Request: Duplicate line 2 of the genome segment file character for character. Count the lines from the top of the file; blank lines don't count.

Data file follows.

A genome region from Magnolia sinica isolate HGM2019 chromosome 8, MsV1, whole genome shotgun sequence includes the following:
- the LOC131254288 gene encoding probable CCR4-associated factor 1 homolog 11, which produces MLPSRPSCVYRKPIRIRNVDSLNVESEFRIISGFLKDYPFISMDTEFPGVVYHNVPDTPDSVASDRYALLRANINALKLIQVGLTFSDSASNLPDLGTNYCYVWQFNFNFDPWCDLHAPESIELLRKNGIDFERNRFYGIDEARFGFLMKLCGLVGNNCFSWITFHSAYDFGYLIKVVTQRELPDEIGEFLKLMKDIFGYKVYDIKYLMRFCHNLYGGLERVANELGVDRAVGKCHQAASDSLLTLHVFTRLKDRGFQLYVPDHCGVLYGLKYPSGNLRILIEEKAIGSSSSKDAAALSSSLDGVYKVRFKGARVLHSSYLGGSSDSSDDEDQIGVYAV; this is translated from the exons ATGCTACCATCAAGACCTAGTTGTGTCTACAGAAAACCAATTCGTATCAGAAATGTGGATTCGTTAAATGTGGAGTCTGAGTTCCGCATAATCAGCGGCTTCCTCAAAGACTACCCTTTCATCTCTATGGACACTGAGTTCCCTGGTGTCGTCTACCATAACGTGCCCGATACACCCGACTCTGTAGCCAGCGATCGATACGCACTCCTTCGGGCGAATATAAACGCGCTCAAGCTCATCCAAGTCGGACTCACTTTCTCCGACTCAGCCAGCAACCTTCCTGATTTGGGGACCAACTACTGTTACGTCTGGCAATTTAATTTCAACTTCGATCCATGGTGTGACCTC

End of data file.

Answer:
- the LOC131254288 gene encoding probable CCR4-associated factor 1 homolog 11, which produces MLPSRPSCVYRKPIRIRNVDSLNVESEFRIISGFLKDYPFISMDTEFPGVVYHNVPDTPDSVASDRYALLRANINALKLIQVGLTFSDSASNLPDLGTNYCYVWQFNFNFDPWCDLHAPESIELLRKNGIDFERNRFYGIDEARFGFLMKLCGLVGNNCFSWITFHSAYDFGYLIKVVTQRELPDEIGEFLKLMKDIFGYKVYDIKYLMRFCHNLYGGLERVANELGVDRAVGKCHQAASDSLLTLHVFTRLKDRGFQLYVPDHCGVLYGLKYPSGNLRILIEEKAIGSSSSKDAAALSSSLDGVYKVRFKGARVLHSSYLGGSSDSSDDEDQIGVYAV; this is translated from the exons ATGCTACCATCAAGACCTAGTTGTGTCTACAGAAAACCAATTCGTATCAGAAATGTGGATTCGTTAAATGTGGAGTCTGAGTTCCGCATAATCAGCGGCTTCCTCAAAGACTACCCTTTCATCTCTATGGACACTGAGTTCCCTGGTGTCGTCTACCATAACGTGCCCGATACACCCGACTCTGTAGCCAGCGATCGATACGCACTCCTTCGGGCGAATATAAACGCGCTCAAGCTCATCCAAGTCGGACTCACTTTCTCCGACTCAGCCAGCAACCTTCCTGATTTGGGGACCAACTACTGTTACGTCTGGCAATTTAATTTCAACTTCGATCCATGGTGTGACCTC